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Toil and the culmination of years revealed more than the husband’s age… beside a wife who had long given up. Accepting sorrow and disgrace, days at home void of childish laughter, hearts empty of all but longing.

But in a simple act, after providing a place of rest, and supplying a material need—pretty ordinary really—generosity returned. And a baby was born. He grew into boyhood, becoming the center of their devotion, the promise of a future they had long abandoned.


We don’t know how many years passed. Five? Eight? Nine? But one summer, they met with the unexpected. Their only child fell sick, and after a few hours, died. In her arms, on his mother’s lap.

And as warm flesh turned cold, death appeared to triumph.

Such a brief period of joy perfected was now over. Gone.

Did she waver between giving in to bitterness and giving thanks? I have to wonder.

What awful thoughts run through our brains in moments that overwhelm, dashing all life and hope and delight, taunting and tempting to cast off belief, nudging us to curse our God.

I have struggled. My faith has wavered. And I have voiced grumblings I came to regret. But the woman living in Shunem did not give in to carnal or careless promptings.

Perhaps her resolve in finally receiving the gift of motherhood, combined with the prophet’s words, supported her as waves of sorrow pounded without stopping. Other women had watched their dead loved ones raised to life, and she would, too. While sorrow bulged at the doors of her heart, faith stood firm.

She laid the lifeless body on the prophet’s bed, and prepared to go. To find the man on whom God’s Spirit rested… to seek the promise of life, and hope restored.

All is well, she assured her husband. Sparing him the shock, she said nothing of the crushing circumstance. Instead, she pursued her mission, allowing faith to guide her way.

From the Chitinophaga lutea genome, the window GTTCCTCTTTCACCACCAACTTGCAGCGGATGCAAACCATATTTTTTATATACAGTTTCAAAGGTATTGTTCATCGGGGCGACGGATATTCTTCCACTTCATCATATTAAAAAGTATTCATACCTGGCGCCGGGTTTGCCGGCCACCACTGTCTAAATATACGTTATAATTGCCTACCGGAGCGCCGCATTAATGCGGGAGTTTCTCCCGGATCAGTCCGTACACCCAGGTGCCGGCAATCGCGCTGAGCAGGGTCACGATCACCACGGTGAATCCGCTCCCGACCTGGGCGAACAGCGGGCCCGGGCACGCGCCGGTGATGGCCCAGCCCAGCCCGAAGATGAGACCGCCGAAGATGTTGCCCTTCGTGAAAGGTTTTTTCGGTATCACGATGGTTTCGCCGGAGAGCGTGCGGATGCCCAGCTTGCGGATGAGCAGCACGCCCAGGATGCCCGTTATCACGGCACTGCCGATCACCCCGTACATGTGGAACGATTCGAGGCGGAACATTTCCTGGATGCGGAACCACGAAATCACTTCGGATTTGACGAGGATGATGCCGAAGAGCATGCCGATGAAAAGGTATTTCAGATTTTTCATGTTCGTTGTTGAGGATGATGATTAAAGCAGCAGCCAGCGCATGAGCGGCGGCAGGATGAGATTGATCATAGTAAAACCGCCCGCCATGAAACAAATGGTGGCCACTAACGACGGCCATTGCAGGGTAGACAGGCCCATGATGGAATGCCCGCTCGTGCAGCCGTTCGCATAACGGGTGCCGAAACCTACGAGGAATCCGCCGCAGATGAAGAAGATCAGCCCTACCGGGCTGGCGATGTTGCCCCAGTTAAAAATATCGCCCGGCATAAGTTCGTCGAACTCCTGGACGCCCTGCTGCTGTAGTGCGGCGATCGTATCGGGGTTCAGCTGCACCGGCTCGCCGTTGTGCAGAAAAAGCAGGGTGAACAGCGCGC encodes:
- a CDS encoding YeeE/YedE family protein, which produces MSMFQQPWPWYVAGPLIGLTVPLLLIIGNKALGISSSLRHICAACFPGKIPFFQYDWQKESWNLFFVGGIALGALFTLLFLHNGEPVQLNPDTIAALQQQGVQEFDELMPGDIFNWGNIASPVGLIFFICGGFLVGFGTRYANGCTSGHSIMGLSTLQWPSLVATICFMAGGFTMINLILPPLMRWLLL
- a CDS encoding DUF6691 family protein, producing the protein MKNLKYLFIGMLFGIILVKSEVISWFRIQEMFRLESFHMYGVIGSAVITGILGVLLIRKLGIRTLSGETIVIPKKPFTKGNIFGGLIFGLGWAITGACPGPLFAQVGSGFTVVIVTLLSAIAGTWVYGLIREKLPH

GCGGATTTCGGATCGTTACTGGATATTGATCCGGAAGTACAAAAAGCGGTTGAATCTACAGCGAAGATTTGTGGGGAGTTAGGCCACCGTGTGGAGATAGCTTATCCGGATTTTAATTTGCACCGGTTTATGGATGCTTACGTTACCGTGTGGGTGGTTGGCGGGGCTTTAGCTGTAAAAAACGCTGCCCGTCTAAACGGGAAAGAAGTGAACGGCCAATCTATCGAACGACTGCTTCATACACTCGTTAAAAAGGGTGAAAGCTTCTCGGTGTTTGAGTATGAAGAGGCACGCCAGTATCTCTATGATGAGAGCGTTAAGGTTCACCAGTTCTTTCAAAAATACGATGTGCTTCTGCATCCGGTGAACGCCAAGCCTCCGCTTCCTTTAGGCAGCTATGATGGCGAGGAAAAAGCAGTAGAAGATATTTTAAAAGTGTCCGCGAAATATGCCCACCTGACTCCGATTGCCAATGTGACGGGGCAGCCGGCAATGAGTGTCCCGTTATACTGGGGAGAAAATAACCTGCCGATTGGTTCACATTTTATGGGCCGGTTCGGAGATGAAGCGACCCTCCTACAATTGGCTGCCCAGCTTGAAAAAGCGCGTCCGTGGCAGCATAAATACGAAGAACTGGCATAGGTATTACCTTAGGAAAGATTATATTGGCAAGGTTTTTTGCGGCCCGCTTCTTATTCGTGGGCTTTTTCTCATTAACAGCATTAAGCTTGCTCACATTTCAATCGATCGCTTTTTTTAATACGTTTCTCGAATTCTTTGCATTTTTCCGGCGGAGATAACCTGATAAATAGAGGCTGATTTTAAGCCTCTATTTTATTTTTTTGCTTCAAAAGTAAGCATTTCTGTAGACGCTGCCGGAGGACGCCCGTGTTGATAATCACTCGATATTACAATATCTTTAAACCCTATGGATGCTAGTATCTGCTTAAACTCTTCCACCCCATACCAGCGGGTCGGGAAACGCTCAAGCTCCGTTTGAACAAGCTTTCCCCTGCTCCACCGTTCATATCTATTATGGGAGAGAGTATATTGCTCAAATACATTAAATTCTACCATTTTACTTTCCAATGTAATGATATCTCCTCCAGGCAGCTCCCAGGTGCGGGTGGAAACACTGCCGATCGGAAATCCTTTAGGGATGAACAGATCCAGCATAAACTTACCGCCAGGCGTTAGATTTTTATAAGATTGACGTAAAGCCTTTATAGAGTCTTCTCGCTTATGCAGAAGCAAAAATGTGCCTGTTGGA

Drive, and drive fast. My comfort is not important…

When reaching the prophet, she wasted no words.

Didn’t I tell you not to deceive me? It would be better to be childless, than to be given a son only to have him taken away. Such a loss I did not ask for, and I cannot bear… will not accept…

Here we find a summer of the unexpected. A trial of misery so not wanted and undeserved.


A thin thread exists between bold faith that asks the impossible, and impertinence demanding its own way.

At once the prophet ordered his servant to go. Elisha followed, with the woman beside him. And no one rested until all was truly well.

~ ~ ~ ~ ~

Mid too many summers of the unexpected in her life, she learned to duck whenever something new approached, figuring, as in the past, it was another blow. Days she could only hobble through her tasks, nursing bruises and battered limbs, her spirit grew calloused from disappointments accumulating over time.

Hope deferred makes the heart sick, but when the desire comes, it is a tree of life.  –  Proverbs 13:12

Is God unjust? A cruel taskmaster? A merciless dictator?

Has God said He’s a God of love… a God that cares…? the enemy whispers in summers and winters and endless seasons of the unexpected. Then why would He allow this…?


As the woman of Shunem looked past apparent circumstances, so this woman attempts to keep believing, through the storms, mid disappointments, even when all appears lost and the heart within sinks past hoping.

Storms have come, but storms have also gone. And her faith is rewarded as sunlight breaks through parting clouds.

Not only rewarded, but faith triumphs, as wounds caused by darts dipped in unbelief occur less often, and callouses are rubbed smooth.

But without faith it is impossible to please Him, for he who comes to God must believe that He is, and that He is a rewarder of those who diligently seek Him.  –  Hebrews 11:6

As God’s love proves beyond patient, she learns that His love is also good. Is always faithful and resolute. Even when life is snatched from her grasp, when hope looks only to be a mirage… and even when answers appear to contradict her heart’s desires, He rewards those who cling to faith in Him.